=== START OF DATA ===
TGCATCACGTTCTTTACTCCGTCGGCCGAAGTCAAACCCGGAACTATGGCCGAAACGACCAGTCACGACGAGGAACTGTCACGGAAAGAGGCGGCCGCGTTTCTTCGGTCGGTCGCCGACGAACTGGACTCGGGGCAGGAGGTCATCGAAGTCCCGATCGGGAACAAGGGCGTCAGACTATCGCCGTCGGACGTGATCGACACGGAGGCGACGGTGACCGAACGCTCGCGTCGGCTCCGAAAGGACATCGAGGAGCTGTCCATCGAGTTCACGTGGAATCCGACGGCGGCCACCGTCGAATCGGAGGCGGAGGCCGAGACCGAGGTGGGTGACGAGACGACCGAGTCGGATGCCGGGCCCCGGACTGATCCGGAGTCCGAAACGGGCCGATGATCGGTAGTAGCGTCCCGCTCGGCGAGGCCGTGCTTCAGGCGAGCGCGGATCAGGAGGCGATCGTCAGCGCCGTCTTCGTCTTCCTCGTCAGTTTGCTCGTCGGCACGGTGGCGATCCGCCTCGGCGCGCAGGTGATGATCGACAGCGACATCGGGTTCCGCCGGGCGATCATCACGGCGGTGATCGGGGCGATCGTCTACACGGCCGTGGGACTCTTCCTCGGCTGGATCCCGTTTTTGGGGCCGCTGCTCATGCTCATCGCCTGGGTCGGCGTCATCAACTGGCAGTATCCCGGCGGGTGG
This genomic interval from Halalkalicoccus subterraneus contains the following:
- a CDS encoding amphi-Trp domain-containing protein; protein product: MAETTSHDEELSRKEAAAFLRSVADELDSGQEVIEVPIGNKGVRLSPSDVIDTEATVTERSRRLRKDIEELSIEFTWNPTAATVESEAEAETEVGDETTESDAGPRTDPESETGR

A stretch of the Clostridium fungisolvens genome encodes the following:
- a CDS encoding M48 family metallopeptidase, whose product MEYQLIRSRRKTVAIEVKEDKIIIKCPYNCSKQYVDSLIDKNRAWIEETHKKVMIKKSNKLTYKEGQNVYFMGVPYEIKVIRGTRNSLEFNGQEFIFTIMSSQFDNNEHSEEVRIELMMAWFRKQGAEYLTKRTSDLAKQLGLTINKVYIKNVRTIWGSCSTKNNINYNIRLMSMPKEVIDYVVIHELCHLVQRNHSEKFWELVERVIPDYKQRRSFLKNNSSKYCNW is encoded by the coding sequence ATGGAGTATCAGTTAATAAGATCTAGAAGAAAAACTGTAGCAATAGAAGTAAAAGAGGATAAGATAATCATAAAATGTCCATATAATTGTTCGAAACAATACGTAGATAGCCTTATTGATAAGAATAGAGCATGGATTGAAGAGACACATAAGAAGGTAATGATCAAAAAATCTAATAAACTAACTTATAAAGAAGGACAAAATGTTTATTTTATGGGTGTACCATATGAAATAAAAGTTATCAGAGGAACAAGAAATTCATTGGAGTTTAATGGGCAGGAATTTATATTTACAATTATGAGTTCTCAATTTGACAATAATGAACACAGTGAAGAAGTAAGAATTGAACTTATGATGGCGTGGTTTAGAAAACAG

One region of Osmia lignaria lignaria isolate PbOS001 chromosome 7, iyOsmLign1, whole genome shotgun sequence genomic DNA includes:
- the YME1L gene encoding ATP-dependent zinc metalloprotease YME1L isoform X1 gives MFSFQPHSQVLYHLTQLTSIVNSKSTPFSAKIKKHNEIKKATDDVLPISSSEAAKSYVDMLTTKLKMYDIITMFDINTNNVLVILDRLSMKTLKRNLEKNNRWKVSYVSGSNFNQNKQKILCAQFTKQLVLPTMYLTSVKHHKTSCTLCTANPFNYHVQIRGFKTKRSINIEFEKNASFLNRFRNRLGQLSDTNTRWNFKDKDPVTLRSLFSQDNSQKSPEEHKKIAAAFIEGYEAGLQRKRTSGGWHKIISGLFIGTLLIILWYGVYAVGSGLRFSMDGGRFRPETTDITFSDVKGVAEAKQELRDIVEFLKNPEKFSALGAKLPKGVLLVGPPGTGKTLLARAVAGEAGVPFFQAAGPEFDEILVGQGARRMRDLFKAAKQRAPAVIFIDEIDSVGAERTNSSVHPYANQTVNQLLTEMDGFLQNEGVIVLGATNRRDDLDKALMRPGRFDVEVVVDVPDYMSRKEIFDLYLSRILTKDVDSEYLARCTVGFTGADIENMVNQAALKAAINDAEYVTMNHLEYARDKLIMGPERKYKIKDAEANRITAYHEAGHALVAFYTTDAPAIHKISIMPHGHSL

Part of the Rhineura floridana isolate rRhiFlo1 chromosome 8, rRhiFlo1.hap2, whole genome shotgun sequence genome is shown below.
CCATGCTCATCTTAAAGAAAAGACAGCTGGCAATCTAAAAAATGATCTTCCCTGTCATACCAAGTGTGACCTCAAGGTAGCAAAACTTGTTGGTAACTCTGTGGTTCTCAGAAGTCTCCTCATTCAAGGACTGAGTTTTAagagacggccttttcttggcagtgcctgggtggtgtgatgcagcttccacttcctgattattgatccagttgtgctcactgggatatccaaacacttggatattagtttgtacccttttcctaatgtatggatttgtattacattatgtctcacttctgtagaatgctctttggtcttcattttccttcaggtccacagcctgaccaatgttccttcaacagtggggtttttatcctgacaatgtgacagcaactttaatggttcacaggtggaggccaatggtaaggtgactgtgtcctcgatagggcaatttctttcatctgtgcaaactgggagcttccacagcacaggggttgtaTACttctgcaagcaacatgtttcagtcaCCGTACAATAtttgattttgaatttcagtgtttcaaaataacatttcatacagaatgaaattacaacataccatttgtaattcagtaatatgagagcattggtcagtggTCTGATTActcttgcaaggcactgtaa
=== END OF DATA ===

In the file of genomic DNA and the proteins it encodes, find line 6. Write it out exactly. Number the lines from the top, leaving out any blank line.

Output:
One region of Osmia lignaria lignaria isolate PbOS001 chromosome 7, iyOsmLign1, whole genome shotgun sequence genomic DNA includes: